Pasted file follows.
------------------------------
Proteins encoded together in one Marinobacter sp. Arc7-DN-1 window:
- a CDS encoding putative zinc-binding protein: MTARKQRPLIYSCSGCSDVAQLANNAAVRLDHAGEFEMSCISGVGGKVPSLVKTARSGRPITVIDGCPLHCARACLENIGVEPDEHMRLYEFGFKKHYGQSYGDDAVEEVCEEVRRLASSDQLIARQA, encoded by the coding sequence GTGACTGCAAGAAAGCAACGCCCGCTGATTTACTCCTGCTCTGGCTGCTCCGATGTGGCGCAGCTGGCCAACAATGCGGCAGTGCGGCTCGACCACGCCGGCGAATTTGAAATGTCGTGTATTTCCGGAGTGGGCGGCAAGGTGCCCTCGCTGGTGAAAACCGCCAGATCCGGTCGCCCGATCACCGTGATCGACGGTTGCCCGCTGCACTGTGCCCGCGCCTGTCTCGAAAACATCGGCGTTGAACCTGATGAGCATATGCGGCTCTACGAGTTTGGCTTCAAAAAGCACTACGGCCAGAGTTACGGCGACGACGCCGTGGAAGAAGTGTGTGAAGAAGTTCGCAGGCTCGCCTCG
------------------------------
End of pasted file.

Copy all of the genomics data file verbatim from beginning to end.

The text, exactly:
Proteins encoded together in one Marinobacter sp. Arc7-DN-1 window:
- a CDS encoding putative zinc-binding protein: MTARKQRPLIYSCSGCSDVAQLANNAAVRLDHAGEFEMSCISGVGGKVPSLVKTARSGRPITVIDGCPLHCARACLENIGVEPDEHMRLYEFGFKKHYGQSYGDDAVEEVCEEVRRLASSDQLIARQA, encoded by the coding sequence GTGACTGCAAGAAAGCAACGCCCGCTGATTTACTCCTGCTCTGGCTGCTCCGATGTGGCGCAGCTGGCCAACAATGCGGCAGTGCGGCTCGACCACGCCGGCGAATTTGAAATGTCGTGTATTTCCGGAGTGGGCGGCAAGGTGCCCTCGCTGGTGAAAACCGCCAGATCCGGTCGCCCGATCACCGTGATCGACGGTTGCCCGCTGCACTGTGCCCGCGCCTGTCTCGAAAACATCGGCGTTGAACCTGATGAGCATATGCGGCTCTACGAGTTTGGCTTCAAAAAGCACTACGGCCAGAGTTACGGCGACGACGCCGTGGAAGAAGTGTGTGAAGAAGTTCGCAGGCTCGCCTCG